Thursday, 19 February 2015

Korg (Keio) MiniPops 1

This is a odd one to categorize as it has no official name.
She looks like a minipops 5 (MP5). It's shape indicates that it was meant to sit under an organ or piano.
The MP5 was manufactured in 1966 as was the MP 7

Prior to the Mini Pops, Korg or Keio as it was known then, were famous for their Donca Matics.
So maybe this this could be called the Keio - Doncamatic Minipops. ???
Or shall it just be named "The Unnumbered MiniPop".????

And to make matters more confusing the MiniPop numbering system was not cronological.
The MP 5 & 7 came out in 1966.
The MP3 was manufactured in 1967.

Anyway, I think it's safe to assume that this drum was the first in the line of MiniPops, and was produced
in 1966 or before.

Temp, Cymbal & Switch-Volume dials. The Cymbal dial sets the volume level of the cymbal .... so you can cancel this sound completely if you like.

I really like the preset buttons which look like fake toy piano keys.
We have 16 patterns:
Waltz, Samba, Cha-Cha, Mambo, Rumba, Beguine, Habanera, Tango, Blues, Rock-Beat, Bossanova, Rock-a-Ballard, Swing, Six Eight, Fox Trot & March-Polka.

And you can combine up to 3 patterns at the one time.... creating some crazy rhythms

 The bottom cover slides off to reveal the inner PCBs.

We have 3 separate PCBs. The top is for the power supply.
The second (lower) PCB is the pattern generator. Notice the diodes.
The 3rd & largest PCB holds the voice circuits.

Well what does it sound like. It sounds nothing like a real drum. It's distorted . That bass drum is malformed beyond recognition. The snare and toms ... are they really toms ??? OMG.....well everything is twisted & misshaped. In other words I love this drum.

What was probably considered a mistake my the manufacturer makes this one a real find.

I'm seriously tempted to mod this one. The pattern board is at the top. I love the layout of these Japanese boards. They are logical & well thought out. It should be very easy to bypass the pattern PCB and trigger the voices directly.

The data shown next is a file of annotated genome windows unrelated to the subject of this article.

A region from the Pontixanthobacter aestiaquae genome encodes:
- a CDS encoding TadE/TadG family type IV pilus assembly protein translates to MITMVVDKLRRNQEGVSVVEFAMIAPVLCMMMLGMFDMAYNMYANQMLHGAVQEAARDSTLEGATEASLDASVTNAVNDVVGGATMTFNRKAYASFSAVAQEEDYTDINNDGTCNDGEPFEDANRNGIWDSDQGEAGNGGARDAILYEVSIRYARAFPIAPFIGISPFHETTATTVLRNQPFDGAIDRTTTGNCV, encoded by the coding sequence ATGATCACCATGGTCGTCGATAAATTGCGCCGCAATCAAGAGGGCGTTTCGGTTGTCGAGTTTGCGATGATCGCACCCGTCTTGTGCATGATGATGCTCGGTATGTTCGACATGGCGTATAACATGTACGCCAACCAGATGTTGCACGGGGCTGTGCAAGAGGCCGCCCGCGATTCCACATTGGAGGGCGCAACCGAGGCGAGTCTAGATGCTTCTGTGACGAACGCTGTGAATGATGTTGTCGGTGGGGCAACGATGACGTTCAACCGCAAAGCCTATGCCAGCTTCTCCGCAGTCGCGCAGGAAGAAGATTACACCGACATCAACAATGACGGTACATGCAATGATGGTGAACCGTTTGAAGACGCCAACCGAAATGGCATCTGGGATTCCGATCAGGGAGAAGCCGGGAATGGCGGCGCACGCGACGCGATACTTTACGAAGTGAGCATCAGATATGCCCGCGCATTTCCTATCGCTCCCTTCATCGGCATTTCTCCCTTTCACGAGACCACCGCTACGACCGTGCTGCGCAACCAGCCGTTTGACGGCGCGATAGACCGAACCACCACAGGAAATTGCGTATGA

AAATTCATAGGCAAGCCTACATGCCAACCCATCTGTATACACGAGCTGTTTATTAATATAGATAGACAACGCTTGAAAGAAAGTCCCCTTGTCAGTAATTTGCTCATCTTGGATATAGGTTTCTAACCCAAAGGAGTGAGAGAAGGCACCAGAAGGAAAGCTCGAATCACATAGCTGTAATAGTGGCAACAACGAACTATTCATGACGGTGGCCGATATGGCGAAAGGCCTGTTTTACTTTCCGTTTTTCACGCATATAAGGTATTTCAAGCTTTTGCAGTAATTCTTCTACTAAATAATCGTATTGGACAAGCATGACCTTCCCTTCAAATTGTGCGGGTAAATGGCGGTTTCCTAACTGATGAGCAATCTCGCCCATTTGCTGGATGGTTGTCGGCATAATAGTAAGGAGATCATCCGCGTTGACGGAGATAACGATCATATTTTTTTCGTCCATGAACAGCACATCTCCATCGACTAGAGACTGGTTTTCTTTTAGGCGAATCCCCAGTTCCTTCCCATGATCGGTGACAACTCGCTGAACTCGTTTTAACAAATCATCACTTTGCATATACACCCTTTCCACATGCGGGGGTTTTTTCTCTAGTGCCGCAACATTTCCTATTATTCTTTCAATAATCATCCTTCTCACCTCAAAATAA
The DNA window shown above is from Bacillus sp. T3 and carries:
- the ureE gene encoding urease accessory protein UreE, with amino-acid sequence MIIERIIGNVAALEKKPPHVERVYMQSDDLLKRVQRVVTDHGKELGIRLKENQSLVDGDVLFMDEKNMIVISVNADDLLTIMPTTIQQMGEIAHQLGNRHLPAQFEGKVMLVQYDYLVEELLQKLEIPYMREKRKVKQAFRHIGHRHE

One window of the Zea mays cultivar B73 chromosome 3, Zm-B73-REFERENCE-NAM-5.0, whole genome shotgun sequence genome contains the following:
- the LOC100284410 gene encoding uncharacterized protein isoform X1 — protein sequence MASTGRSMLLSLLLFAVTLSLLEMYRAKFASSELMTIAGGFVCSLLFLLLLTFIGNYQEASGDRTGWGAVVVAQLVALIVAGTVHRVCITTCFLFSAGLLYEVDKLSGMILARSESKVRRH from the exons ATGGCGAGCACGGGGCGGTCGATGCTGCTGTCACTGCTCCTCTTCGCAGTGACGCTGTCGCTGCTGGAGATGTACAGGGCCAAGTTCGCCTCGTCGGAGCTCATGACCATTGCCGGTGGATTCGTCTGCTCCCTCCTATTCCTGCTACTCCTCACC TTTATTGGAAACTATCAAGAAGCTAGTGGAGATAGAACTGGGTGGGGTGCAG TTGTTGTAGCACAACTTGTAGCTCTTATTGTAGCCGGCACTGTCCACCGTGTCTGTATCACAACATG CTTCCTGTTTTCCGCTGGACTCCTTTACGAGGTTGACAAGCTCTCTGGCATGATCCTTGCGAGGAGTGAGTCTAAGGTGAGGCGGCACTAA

I'll sit on that thought for a while. This drum is uber rare. It is good to sometimes leave things in virgin condition.

Modding ??? would be nice but maybe if I found a second one ....

For more info on the history of Korg Drum Machines Click Here


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  2. Hey there, I have one of these as well! Mine is a bit different though (mine is a bit more industrial looking and has a black body and a machine stamped serial that starts with 70 and is 100V). My question is have you found out any other info about this drum machine since you post? I have been looking for years trying to get a label for this drum machine, and have had little luck. From my research this predates the typical Mini Pops series, including the MP2 and up. My thought after talking to some vintage gear experts about this unit is that this is likely a very limited production model that was a prototype that would later become the stand alone MP series. If that isn't true, there is certainly no evidence to deny this claim. You are correct, these were made to be attached to organs. In an odd twist, mine came from an old Yamaha organ which predated the early-mid 70's that the MP5 showed up. I have been trying to find out 1) How much this thing is actually worth (so maybe I'll stop playing with it, haha), and 2) What the model is actually called. Have you found out anything else about this thing?

  3. Hello, Thanks for your valuable comments. I have heard that these did sometimes come with Yamaha organs. Do you know what model number?
    I'd love to see some pics of it. if you have uploaded any I'd be happy to place links from this page to yours. The more info we can find the better. I'm sure Korg knows. I'll see if I can ask my local retailer.